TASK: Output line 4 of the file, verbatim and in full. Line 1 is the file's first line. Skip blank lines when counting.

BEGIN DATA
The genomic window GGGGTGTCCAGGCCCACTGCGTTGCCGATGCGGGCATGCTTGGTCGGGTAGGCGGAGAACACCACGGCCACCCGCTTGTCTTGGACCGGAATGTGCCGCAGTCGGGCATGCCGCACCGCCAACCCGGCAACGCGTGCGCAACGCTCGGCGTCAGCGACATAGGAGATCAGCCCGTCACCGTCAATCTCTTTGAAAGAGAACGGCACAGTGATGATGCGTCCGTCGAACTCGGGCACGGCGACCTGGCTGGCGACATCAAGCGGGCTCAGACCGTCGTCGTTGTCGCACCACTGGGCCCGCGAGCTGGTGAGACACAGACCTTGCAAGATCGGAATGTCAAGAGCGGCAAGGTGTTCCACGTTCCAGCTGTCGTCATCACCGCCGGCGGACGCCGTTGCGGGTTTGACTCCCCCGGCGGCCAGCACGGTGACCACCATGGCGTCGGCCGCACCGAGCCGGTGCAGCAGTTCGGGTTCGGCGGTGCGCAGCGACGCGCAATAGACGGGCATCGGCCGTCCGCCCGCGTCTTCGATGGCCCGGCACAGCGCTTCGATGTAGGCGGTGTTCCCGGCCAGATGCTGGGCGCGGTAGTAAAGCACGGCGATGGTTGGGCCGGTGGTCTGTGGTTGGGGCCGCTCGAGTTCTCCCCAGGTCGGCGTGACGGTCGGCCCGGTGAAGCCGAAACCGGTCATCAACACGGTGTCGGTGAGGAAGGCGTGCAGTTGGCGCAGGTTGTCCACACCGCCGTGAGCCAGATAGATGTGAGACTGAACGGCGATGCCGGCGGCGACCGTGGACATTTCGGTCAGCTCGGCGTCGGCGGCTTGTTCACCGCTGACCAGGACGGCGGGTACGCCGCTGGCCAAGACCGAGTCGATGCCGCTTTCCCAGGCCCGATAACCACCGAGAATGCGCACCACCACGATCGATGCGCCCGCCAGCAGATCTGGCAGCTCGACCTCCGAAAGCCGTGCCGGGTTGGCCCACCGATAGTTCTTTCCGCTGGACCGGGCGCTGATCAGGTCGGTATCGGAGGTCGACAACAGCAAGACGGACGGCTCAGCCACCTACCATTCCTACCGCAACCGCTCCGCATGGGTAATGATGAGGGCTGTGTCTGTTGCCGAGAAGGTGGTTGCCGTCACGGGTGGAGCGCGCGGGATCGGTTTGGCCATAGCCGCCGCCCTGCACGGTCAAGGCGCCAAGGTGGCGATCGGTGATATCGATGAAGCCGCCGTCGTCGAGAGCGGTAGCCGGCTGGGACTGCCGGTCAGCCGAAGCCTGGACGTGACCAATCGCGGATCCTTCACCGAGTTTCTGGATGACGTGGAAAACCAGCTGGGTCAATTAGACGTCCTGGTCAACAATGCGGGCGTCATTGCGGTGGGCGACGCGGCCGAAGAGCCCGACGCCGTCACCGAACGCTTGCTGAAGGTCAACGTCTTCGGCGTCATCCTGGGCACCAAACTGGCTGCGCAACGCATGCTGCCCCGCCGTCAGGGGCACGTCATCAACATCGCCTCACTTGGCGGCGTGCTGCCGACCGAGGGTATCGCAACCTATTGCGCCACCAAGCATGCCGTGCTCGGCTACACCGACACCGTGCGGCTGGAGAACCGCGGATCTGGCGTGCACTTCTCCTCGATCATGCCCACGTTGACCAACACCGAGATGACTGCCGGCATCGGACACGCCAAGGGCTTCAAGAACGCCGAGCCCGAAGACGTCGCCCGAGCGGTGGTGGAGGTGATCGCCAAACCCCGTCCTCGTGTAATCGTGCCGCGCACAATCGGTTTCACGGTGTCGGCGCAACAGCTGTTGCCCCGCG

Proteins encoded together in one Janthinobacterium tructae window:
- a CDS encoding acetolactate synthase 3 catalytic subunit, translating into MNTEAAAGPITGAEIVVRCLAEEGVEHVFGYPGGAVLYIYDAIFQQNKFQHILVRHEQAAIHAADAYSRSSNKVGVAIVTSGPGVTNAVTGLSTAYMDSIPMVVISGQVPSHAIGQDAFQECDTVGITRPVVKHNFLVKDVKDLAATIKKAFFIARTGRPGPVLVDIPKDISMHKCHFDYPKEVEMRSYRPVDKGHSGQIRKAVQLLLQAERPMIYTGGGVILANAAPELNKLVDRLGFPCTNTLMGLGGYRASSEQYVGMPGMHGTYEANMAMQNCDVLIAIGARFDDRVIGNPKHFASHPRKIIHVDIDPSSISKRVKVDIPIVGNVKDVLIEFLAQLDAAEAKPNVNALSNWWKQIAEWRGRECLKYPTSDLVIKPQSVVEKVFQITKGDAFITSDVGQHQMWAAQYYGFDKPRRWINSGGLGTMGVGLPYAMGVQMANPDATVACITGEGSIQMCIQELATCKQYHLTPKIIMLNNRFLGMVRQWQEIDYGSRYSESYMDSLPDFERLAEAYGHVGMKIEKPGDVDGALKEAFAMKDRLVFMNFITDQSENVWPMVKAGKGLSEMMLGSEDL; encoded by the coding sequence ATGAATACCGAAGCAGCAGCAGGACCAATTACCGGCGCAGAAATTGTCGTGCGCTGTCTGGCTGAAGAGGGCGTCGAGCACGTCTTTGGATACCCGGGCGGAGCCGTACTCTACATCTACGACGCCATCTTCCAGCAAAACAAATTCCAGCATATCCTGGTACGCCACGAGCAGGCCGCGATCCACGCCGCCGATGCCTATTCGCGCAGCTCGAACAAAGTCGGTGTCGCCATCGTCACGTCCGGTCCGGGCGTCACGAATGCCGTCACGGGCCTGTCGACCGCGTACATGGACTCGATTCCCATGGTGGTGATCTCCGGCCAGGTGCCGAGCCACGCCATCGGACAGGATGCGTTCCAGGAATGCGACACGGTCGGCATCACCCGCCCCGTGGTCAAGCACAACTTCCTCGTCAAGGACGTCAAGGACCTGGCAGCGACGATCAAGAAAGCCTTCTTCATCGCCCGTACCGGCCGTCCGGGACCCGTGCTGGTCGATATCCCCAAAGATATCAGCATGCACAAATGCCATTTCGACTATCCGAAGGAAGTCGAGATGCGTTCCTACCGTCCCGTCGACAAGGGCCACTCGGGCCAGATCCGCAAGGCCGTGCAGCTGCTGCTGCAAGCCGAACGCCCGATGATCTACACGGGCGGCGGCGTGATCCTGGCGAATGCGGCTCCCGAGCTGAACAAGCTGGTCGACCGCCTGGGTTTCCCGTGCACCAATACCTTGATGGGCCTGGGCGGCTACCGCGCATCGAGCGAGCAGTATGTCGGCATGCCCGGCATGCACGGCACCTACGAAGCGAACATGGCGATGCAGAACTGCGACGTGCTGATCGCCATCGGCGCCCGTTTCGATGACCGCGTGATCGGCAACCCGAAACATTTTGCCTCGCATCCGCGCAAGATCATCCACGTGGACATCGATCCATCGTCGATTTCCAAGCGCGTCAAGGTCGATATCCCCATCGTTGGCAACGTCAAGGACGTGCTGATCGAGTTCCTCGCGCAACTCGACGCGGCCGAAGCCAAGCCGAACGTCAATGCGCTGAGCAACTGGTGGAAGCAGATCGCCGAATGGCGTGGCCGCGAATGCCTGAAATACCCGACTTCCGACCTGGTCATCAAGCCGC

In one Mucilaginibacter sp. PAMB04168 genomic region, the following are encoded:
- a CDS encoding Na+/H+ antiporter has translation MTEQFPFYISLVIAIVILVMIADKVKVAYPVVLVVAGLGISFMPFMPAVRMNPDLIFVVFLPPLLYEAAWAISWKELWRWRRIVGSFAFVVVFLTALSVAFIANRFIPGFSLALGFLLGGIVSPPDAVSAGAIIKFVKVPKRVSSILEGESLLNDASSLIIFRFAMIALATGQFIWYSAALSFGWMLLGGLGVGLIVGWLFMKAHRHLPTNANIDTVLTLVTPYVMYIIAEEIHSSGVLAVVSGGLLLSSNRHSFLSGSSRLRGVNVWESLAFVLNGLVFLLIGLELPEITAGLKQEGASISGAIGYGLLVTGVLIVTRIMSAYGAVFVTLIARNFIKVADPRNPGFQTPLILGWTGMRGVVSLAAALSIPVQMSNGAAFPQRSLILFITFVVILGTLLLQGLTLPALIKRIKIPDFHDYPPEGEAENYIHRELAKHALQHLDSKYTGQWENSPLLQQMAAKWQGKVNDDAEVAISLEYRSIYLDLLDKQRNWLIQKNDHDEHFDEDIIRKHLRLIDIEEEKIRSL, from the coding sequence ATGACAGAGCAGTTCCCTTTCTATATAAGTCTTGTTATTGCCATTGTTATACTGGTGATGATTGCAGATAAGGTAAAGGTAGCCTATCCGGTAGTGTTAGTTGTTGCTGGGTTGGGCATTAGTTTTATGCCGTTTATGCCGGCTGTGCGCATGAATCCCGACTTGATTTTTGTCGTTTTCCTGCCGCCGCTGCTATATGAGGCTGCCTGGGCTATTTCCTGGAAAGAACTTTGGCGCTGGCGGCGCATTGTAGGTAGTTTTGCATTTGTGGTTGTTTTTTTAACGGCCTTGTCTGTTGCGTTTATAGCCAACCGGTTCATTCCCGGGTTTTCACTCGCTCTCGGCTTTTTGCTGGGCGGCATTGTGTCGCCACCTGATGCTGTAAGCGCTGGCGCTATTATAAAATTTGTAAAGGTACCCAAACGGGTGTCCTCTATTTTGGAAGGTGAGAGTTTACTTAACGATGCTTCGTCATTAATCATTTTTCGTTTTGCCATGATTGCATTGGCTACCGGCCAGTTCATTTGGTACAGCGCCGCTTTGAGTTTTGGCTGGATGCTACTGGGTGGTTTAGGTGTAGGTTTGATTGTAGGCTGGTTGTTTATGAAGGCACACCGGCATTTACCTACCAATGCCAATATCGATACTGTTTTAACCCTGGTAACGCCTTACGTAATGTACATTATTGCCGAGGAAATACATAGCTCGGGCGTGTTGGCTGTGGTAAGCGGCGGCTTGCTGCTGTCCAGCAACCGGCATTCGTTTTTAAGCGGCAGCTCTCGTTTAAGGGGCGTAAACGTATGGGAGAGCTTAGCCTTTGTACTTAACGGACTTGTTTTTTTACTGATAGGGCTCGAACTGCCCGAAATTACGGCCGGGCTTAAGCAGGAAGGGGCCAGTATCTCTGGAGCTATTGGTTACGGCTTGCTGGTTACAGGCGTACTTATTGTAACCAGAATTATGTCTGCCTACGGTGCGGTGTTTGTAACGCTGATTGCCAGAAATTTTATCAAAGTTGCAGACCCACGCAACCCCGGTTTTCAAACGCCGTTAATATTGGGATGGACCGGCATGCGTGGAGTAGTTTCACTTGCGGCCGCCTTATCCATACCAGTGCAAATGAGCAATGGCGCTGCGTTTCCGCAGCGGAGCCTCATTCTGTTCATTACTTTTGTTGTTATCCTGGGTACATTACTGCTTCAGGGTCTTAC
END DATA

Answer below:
In one Mucilaginibacter sp. PAMB04168 genomic region, the following are encoded: